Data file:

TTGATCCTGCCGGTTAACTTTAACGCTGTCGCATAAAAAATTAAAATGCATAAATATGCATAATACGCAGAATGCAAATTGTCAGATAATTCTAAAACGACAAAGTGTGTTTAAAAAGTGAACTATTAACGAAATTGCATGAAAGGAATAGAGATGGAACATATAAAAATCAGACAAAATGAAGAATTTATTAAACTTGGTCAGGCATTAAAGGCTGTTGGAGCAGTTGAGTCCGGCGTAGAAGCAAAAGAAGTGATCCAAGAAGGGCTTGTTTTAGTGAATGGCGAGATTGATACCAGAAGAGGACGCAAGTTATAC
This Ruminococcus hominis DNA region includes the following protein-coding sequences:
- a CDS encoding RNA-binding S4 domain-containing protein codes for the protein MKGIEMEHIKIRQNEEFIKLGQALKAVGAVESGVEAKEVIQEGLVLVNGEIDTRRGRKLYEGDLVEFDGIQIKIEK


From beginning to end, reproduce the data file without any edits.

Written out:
TTGATCCTGCCGGTTAACTTTAACGCTGTCGCATAAAAAATTAAAATGCATAAATATGCATAATACGCAGAATGCAAATTGTCAGATAATTCTAAAACGACAAAGTGTGTTTAAAAAGTGAACTATTAACGAAATTGCATGAAAGGAATAGAGATGGAACATATAAAAATCAGACAAAATGAAGAATTTATTAAACTTGGTCAGGCATTAAAGGCTGTTGGAGCAGTTGAGTCCGGCGTAGAAGCAAAAGAAGTGATCCAAGAAGGGCTTGTTTTAGTGAATGGCGAGATTGATACCAGAAGAGGACGCAAGTTATAC
This Ruminococcus hominis DNA region includes the following protein-coding sequences:
- a CDS encoding RNA-binding S4 domain-containing protein codes for the protein MKGIEMEHIKIRQNEEFIKLGQALKAVGAVESGVEAKEVIQEGLVLVNGEIDTRRGRKLYEGDLVEFDGIQIKIEK